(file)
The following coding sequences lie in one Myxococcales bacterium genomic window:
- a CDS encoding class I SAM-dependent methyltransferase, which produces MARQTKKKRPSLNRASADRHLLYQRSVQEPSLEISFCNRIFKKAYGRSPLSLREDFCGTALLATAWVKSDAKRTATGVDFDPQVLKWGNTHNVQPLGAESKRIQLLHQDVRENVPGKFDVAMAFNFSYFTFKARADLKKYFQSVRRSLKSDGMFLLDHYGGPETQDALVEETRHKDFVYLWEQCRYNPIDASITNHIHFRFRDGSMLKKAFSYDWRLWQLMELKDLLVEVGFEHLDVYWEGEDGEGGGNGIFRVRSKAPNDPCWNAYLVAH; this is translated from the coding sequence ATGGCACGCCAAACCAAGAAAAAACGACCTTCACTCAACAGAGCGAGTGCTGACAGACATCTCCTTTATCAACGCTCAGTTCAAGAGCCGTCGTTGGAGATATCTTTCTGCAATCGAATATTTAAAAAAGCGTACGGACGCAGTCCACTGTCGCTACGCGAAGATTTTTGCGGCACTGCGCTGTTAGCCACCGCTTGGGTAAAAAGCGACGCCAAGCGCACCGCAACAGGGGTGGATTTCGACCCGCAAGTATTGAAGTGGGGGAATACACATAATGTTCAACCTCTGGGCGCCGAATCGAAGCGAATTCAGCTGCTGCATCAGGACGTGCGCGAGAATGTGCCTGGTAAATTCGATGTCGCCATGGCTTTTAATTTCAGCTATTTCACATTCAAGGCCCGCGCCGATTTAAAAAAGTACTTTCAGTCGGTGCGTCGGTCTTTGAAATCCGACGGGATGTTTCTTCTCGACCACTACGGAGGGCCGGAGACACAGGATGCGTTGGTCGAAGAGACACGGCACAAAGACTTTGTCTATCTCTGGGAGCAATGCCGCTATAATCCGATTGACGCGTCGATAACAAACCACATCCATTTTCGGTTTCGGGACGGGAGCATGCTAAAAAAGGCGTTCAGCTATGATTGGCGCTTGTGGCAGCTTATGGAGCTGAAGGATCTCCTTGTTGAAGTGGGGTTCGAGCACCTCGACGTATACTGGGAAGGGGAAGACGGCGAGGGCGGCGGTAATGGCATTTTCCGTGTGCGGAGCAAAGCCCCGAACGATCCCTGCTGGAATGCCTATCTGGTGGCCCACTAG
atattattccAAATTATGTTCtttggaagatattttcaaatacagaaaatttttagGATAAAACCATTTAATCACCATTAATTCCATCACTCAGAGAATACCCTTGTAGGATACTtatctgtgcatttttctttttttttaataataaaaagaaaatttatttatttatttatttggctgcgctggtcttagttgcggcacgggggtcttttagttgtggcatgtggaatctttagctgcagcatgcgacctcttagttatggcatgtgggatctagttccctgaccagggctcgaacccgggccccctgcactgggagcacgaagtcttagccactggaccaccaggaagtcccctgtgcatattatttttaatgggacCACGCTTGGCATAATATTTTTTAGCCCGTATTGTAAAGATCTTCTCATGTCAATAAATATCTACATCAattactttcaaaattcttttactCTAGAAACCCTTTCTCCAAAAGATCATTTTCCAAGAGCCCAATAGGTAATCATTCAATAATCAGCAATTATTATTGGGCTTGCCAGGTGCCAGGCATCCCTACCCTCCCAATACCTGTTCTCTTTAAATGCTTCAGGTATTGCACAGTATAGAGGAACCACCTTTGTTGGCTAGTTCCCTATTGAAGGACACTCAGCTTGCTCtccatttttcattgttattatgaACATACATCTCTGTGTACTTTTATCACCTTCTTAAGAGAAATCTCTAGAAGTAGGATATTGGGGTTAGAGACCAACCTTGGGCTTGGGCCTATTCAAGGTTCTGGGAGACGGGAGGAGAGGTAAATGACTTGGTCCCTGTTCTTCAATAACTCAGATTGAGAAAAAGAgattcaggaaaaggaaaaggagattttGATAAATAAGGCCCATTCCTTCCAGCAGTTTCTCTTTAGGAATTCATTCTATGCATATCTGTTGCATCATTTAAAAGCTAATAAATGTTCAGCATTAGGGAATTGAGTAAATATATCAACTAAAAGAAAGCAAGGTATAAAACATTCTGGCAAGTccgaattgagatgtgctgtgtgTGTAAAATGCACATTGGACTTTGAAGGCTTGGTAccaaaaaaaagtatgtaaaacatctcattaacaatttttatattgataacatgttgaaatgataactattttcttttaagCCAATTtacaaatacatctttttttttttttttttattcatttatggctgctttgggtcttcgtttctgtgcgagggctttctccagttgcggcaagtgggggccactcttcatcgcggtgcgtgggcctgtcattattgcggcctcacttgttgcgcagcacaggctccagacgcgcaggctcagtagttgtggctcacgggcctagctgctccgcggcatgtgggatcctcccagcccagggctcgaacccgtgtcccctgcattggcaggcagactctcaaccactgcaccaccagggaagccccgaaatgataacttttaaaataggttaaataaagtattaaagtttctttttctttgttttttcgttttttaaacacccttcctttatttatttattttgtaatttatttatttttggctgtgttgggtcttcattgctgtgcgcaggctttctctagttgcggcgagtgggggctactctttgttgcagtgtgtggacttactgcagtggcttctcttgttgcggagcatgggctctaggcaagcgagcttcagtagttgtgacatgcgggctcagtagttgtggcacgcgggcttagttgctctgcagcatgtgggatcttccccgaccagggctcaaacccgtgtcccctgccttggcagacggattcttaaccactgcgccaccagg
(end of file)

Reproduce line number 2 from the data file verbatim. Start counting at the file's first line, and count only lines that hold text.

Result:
- a CDS encoding class I SAM-dependent methyltransferase, which produces MARQTKKKRPSLNRASADRHLLYQRSVQEPSLEISFCNRIFKKAYGRSPLSLREDFCGTALLATAWVKSDAKRTATGVDFDPQVLKWGNTHNVQPLGAESKRIQLLHQDVRENVPGKFDVAMAFNFSYFTFKARADLKKYFQSVRRSLKSDGMFLLDHYGGPETQDALVEETRHKDFVYLWEQCRYNPIDASITNHIHFRFRDGSMLKKAFSYDWRLWQLMELKDLLVEVGFEHLDVYWEGEDGEGGGNGIFRVRSKAPNDPCWNAYLVAH; this is translated from the coding sequence ATGGCACGCCAAACCAAGAAAAAACGACCTTCACTCAACAGAGCGAGTGCTGACAGACATCTCCTTTATCAACGCTCAGTTCAAGAGCCGTCGTTGGAGATATCTTTCTGCAATCGAATATTTAAAAAAGCGTACGGACGCAGTCCACTGTCGCTACGCGAAGATTTTTGCGGCACTGCGCTGTTAGCCACCGCTTGGGTAAAAAGCGACGCCAAGCGCACCGCAACAGGGGTGGATTTCGACCCGCAAGTATTGAAGTGGGGGAATACACATAATGTTCAACCTCTGGGCGCCGAATCGAAGCGAATTCAGCTGCTGCATCAGGACGTGCGCGAGAATGTGCCTGGTAAATTCGATGTCGCCATGGCTTTTAATTTCAGCTATTTCACATTCAAGGCCCGCGCCGATTTAAAAAAGTACTTTCAGTCGGTGCGTCGGTCTTTGAAATCCGACGGGATGTTTCTTCTCGACCACTACGGAGGGCCGGAGACACAGGATGCGTTGGTCGAAGAGACACGGCACAAAGACTTTGTCTATCTCTGGGAGCAATGCCGCTATAATCCGATTGACGCGTCGATAACAAACCACATCCATTTTCGGTTTCGGGACGGGAGCATGCTAAAAAAGGCGTTCAGCTATGATTGGCGCTTGTGGCAGCTTATGGAGCTGAAGGATCTCCTTGTTGAAGTGGGGTTCGAGCACCTCGACGTATACTGGGAAGGGGAAGACGGCGAGGGCGGCGGTAATGGCATTTTCCGTGTGCGGAGCAAAGCCCCGAACGATCCCTGCTGGAATGCCTATCTGGTGGCCCACTAG